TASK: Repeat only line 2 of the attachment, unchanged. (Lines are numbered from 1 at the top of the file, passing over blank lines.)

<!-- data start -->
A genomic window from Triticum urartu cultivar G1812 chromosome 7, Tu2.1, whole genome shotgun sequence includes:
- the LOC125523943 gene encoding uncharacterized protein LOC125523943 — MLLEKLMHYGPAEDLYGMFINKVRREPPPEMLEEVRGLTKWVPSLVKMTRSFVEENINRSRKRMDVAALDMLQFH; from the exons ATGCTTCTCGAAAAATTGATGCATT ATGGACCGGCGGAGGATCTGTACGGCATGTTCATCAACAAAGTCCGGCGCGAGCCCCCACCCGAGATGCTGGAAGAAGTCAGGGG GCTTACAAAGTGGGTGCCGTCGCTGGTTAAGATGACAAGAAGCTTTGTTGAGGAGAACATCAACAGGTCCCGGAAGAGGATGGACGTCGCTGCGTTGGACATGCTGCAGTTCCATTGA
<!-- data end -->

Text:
- the LOC125523943 gene encoding uncharacterized protein LOC125523943 — MLLEKLMHYGPAEDLYGMFINKVRREPPPEMLEEVRGLTKWVPSLVKMTRSFVEENINRSRKRMDVAALDMLQFH; from the exons ATGCTTCTCGAAAAATTGATGCATT ATGGACCGGCGGAGGATCTGTACGGCATGTTCATCAACAAAGTCCGGCGCGAGCCCCCACCCGAGATGCTGGAAGAAGTCAGGGG GCTTACAAAGTGGGTGCCGTCGCTGGTTAAGATGACAAGAAGCTTTGTTGAGGAGAACATCAACAGGTCCCGGAAGAGGATGGACGTCGCTGCGTTGGACATGCTGCAGTTCCATTGA